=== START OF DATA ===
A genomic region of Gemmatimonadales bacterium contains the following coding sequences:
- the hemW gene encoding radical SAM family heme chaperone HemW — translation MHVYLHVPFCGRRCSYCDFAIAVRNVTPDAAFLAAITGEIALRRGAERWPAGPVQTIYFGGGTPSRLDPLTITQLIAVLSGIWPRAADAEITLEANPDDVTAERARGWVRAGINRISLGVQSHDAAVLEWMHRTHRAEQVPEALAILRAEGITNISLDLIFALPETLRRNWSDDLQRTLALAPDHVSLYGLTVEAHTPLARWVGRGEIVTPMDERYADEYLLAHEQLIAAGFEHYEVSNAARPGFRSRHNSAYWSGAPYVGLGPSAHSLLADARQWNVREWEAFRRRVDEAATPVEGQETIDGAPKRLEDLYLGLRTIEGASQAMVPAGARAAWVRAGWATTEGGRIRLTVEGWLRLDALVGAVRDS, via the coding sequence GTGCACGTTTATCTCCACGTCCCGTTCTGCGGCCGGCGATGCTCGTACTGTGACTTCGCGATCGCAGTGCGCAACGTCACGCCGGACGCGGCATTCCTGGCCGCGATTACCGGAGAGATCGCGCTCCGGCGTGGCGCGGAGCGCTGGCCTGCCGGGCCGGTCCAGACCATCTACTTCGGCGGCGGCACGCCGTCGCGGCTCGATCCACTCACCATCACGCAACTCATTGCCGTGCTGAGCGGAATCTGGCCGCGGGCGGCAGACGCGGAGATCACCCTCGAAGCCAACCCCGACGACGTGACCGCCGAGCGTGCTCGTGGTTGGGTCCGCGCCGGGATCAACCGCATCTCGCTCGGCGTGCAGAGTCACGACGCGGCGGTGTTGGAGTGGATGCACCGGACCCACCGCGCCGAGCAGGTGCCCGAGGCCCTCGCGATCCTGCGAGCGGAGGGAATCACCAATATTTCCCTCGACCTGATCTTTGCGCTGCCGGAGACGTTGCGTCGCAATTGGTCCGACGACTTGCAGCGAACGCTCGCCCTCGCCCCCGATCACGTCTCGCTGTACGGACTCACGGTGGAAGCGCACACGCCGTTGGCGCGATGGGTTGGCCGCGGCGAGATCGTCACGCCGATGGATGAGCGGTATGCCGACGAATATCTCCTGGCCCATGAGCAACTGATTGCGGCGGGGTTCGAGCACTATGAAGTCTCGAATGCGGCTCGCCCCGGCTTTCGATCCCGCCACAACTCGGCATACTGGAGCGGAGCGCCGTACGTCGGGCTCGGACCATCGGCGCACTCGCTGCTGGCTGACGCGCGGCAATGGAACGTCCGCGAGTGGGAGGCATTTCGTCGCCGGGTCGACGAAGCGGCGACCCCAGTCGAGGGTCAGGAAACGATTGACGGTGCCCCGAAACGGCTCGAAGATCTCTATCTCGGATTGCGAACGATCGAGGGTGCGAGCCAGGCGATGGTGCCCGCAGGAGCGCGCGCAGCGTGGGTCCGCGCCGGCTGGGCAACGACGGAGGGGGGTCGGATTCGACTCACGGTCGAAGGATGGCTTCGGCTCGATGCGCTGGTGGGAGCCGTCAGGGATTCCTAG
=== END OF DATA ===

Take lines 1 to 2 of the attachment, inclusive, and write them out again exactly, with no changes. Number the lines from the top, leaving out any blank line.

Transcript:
A genomic region of Gemmatimonadales bacterium contains the following coding sequences:
- the hemW gene encoding radical SAM family heme chaperone HemW — translation MHVYLHVPFCGRRCSYCDFAIAVRNVTPDAAFLAAITGEIALRRGAERWPAGPVQTIYFGGGTPSRLDPLTITQLIAVLSGIWPRAADAEITLEANPDDVTAERARGWVRAGINRISLGVQSHDAAVLEWMHRTHRAEQVPEALAILRAEGITNISLDLIFALPETLRRNWSDDLQRTLALAPDHVSLYGLTVEAHTPLARWVGRGEIVTPMDERYADEYLLAHEQLIAAGFEHYEVSNAARPGFRSRHNSAYWSGAPYVGLGPSAHSLLADARQWNVREWEAFRRRVDEAATPVEGQETIDGAPKRLEDLYLGLRTIEGASQAMVPAGARAAWVRAGWATTEGGRIRLTVEGWLRLDALVGAVRDS, via the coding sequence GTGCACGTTTATCTCCACGTCCCGTTCTGCGGCCGGCGATGCTCGTACTGTGACTTCGCGATCGCAGTGCGCAACGTCACGCCGGACGCGGCATTCCTGGCCGCGATTACCGGAGAGATCGCGCTCCGGCGTGGCGCGGAGCGCTGGCCTGCCGGGCCGGTCCAGACCATCTACTTCGGCGGCGGCACGCCGTCGCGGCTCGATCCACTCACCATCACGCAACTCATTGCCGTGCTGAGCGGAATCTGGCCGCGGGCGGCAGACGCGGAGATCACCCTCGAAGCCAACCCCGACGACGTGACCGCCGAGCGTGCTCGTGGTTGGGTCCGCGCCGGGATCAACCGCATCTCGCTCGGCGTGCAGAGTCACGACGCGGCGGTGTTGGAGTGGATGCACCGGACCCACCGCGCCGAGCAGGTGCCCGAGGCCCTCGCGATCCTGCGAGCGGAGGGAATCACCAATATTTCCCTCGACCTGATCTTTGCGCTGCCGGAGACGTTGCGTCGCAATTGGTCCGACGACTTGCAGCGAACGCTCGCCCTCGCCCCCGATCACGTCTCGCTGTACGGACTCACGGTGGAAGCGCACACGCCGTTGGCGCGATGGGTTGGCCGCGGCGAGATCGTCACGCCGATGGATGAGCGGTATGCCGACGAATATCTCCTGGCCCATGAGCAACTGATTGCGGCGGGGTTCGAGCACTATGAAGTCTCGAATGCGGCTCGCCCCGGCTTTCGATCCCGCCACAACTCGGCATACTGGAGCGGAGCGCCGTACGTCGGGCTCGGACCATCGGCGCACTCGCTGCTGGCTGACGCGCGGCAATGGAACGTCCGCGAGTGGGAGGCATTTCGTCGCCGGGTCGACGAAGCGGCGACCCCAGTCGAGGGTCAGGAAACGATTGACGGTGCCCCGAAACGGCTCGAAGATCTCTATCTCGGATTGCGAACGATCGAGGGTGCGAGCCAGGCGATGGTGCCCGCAGGAGCGCGCGCAGCGTGGGTCCGCGCCGGCTGGGCAACGACGGAGGGGGGTCGGATTCGACTCACGGTCGAAGGATGGCTTCGGCTCGATGCGCTGGTGGGAGCCGTCAGGGATTCCTAG